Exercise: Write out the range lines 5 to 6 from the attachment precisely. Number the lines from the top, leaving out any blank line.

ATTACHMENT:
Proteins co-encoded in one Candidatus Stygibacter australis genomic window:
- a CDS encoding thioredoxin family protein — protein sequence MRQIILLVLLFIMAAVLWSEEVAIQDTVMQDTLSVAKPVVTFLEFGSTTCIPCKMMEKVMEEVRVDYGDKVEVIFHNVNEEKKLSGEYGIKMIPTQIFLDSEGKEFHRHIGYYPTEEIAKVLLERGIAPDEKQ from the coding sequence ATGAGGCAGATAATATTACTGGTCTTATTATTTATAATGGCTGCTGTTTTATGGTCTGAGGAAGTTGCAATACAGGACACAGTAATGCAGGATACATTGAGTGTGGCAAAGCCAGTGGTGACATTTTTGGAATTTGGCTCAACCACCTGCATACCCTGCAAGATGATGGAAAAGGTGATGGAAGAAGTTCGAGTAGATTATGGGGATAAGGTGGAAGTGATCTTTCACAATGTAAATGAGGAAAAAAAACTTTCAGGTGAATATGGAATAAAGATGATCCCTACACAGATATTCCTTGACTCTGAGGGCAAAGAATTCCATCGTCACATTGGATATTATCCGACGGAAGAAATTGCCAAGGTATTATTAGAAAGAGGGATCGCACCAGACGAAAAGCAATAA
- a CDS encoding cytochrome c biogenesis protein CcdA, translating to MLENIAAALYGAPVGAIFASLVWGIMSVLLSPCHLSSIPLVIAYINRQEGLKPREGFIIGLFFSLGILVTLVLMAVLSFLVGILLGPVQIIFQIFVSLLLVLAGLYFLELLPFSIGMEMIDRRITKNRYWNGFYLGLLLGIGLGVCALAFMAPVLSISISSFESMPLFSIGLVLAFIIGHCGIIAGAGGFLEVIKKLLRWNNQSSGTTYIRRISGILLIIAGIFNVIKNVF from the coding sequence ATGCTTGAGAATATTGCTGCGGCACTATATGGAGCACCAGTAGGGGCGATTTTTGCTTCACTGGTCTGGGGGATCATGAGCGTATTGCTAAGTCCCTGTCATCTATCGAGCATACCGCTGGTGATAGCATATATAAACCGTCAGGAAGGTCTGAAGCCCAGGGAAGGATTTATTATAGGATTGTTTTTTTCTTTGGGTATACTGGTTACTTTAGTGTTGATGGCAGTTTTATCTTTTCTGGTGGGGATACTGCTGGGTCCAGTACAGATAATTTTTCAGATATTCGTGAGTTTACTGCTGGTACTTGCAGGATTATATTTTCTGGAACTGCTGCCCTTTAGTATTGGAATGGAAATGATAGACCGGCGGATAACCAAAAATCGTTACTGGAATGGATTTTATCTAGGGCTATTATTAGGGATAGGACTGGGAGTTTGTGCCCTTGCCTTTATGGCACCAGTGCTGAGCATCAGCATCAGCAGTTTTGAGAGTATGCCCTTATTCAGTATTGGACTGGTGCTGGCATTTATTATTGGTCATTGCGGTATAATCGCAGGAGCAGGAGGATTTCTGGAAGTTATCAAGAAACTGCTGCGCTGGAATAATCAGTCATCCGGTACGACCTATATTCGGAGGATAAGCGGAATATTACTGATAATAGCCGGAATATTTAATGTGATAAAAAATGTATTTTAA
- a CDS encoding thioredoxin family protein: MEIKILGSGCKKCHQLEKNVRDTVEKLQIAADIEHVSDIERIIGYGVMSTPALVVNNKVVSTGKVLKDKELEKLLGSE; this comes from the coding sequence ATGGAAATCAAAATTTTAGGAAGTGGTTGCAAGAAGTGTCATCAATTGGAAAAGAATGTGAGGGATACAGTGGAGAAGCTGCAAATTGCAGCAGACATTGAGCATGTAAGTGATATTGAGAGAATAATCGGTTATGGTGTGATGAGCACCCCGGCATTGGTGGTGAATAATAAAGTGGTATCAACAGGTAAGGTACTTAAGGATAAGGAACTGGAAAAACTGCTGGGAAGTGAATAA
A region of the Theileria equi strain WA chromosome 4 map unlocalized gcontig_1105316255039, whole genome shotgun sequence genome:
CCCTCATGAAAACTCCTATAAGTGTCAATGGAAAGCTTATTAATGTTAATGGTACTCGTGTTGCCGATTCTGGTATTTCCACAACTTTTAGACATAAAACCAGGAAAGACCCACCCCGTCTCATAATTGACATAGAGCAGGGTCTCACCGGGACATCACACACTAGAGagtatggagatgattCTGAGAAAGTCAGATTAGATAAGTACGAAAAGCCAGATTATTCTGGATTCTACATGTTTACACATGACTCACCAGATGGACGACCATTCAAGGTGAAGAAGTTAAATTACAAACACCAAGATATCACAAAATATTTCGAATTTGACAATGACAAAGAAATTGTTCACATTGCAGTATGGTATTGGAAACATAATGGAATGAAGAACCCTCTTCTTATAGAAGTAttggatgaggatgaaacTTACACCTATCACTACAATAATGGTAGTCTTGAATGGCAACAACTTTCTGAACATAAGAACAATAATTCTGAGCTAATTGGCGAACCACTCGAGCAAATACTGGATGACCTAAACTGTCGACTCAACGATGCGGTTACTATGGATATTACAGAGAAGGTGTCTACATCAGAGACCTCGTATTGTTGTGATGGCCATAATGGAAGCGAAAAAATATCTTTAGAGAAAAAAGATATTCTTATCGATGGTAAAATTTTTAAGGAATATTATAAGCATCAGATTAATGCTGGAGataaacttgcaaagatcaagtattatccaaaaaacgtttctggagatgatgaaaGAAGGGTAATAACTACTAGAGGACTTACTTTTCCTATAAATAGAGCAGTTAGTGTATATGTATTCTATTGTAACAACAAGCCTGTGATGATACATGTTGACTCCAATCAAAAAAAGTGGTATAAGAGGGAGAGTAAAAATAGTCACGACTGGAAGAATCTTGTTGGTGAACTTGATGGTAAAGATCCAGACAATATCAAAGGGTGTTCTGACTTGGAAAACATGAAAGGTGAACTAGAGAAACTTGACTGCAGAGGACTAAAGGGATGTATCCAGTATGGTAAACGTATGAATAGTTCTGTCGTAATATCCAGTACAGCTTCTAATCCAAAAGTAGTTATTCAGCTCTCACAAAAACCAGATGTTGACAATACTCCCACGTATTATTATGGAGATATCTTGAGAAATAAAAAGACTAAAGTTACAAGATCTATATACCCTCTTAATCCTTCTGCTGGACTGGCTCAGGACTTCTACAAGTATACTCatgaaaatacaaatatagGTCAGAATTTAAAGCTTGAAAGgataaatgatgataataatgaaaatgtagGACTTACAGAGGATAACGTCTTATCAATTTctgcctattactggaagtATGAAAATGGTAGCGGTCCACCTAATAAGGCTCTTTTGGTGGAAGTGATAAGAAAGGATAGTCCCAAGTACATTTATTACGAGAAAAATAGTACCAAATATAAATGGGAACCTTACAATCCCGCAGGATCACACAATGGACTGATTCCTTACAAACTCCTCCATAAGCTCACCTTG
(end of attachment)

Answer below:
A region of the Theileria equi strain WA chromosome 4 map unlocalized gcontig_1105316255039, whole genome shotgun sequence genome:
CCCTCATGAAAACTCCTATAAGTGTCAATGGAAAGCTTATTAATGTTAATGGTACTCGTGTTGCCGATTCTGGTATTTCCACAACTTTTAGACATAAAACCAGGAAAGACCCACCCCGTCTCATAATTGACATAGAGCAGGGTCTCACCGGGACATCACACACTAGAGagtatggagatgattCTGAGAAAGTCAGATTAGATAAGTACGAAAAGCCAGATTATTCTGGATTCTACATGTTTACACATGACTCACCAGATGGACGACCATTCAAGGTGAAGAAGTTAAATTACAAACACCAAGATATCACAAAATATTTCGAATTTGACAATGACAAAGAAATTGTTCACATTGCAGTATGGTATTGGAAACATAATGGAATGAAGAACCCTCTTCTTATAGAAGTAttggatgaggatgaaacTTACACCTATCACTACAATAATGGTAGTCTTGAATGGCAACAACTTTCTGAACATAAGAACAATAATTCTGAGCTAATTGGCGAACCACTCGAGCAAATACTGGATGACCTAAACTGTCGACTCAACGATGCGGTTACTATGGATATTACAGAGAAGGTGTCTACATCAGAGACCTCGTATTGTTGTGATGGCCATAATGGAAGCGAAAAAATATCTTTAGAGAAAAAAGATATTCTTATCGATGGTAAAATTTTTAAGGAATATTATAAGCATCAGATTAATGCTGGAGataaacttgcaaagatcaagtattatccaaaaaacgtttctggagatgatgaaaGAAGGGTAATAACTACTAGAGGACTTACTTTTCCTATAAATAGAGCAGTTAGTGTATATGTATTCTATTGTAACAACAAGCCTGTGATGATACATGTTGACTCCAATCAAAAAAAGTGGTATAAGAGGGAGAGTAAAAATAGTCACGACTGGAAGAATCTTGTTGGTGAACTTGATGGTAAAGATCCAGACAATATCAAAGGGTGTTCTGACTTGGAAAACATGAAAGGTGAACTAGAGAAACTTGACTGCAGAGGACTAAAGGGATGTATCCAGTATGGTAAACGTATGAATAGTTCTGTCGTAATATCCAGTACAGCTTCTAATCCAAAAGTAGTTATTCAGCTCTCACAAAAACCAGATGTTGACAATACTCCCACGTATTATTATGGAGATATCTTGAGAAATAAAAAGACTAAAGTTACAAGATCTATATACCCTCTTAATCCTTCTGCTGGACTGGCTCAGGACTTCTACAAGTATACTCatgaaaatacaaatatagGTCAGAATTTAAAGCTTGAAAGgataaatgatgataataatgaaaatgtagGACTTACAGAGGATAACGTCTTATCAATTTctgcctattactggaagtATGAAAATGGTAGCGGTCCACCTAATAAGGCTCTTTTGGTGGAAGTGATAAGAAAGGATAGTCCCAAGTACATTTATTACGAGAAAAATAGTACCAAATATAAATGGGAACCTTACAATCCCGCAGGATCACACAATGGACTGATTCCTTACAAACTCCTCCATAAGCTCACCTTG